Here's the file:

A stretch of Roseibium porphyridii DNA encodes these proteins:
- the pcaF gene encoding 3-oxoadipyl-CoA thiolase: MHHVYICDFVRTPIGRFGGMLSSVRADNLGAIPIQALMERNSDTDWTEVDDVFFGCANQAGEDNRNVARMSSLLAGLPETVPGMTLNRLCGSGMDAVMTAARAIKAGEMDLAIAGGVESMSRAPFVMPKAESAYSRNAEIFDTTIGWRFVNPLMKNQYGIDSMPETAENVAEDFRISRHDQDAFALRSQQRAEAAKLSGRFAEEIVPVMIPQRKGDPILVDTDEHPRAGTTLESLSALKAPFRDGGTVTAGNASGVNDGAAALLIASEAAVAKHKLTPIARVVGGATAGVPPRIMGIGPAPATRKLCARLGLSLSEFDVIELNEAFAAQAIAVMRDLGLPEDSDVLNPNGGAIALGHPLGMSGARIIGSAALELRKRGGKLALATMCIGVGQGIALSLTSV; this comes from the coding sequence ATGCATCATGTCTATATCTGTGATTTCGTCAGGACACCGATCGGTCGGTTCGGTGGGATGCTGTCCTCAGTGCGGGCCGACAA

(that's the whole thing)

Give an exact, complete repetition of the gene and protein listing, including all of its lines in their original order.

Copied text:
A stretch of Roseibium porphyridii DNA encodes these proteins:
- the pcaF gene encoding 3-oxoadipyl-CoA thiolase: MHHVYICDFVRTPIGRFGGMLSSVRADNLGAIPIQALMERNSDTDWTEVDDVFFGCANQAGEDNRNVARMSSLLAGLPETVPGMTLNRLCGSGMDAVMTAARAIKAGEMDLAIAGGVESMSRAPFVMPKAESAYSRNAEIFDTTIGWRFVNPLMKNQYGIDSMPETAENVAEDFRISRHDQDAFALRSQQRAEAAKLSGRFAEEIVPVMIPQRKGDPILVDTDEHPRAGTTLESLSALKAPFRDGGTVTAGNASGVNDGAAALLIASEAAVAKHKLTPIARVVGGATAGVPPRIMGIGPAPATRKLCARLGLSLSEFDVIELNEAFAAQAIAVMRDLGLPEDSDVLNPNGGAIALGHPLGMSGARIIGSAALELRKRGGKLALATMCIGVGQGIALSLTSV; this comes from the coding sequence ATGCATCATGTCTATATCTGTGATTTCGTCAGGACACCGATCGGTCGGTTCGGTGGGATGCTGTCCTCAGTGCGGGCCGACAA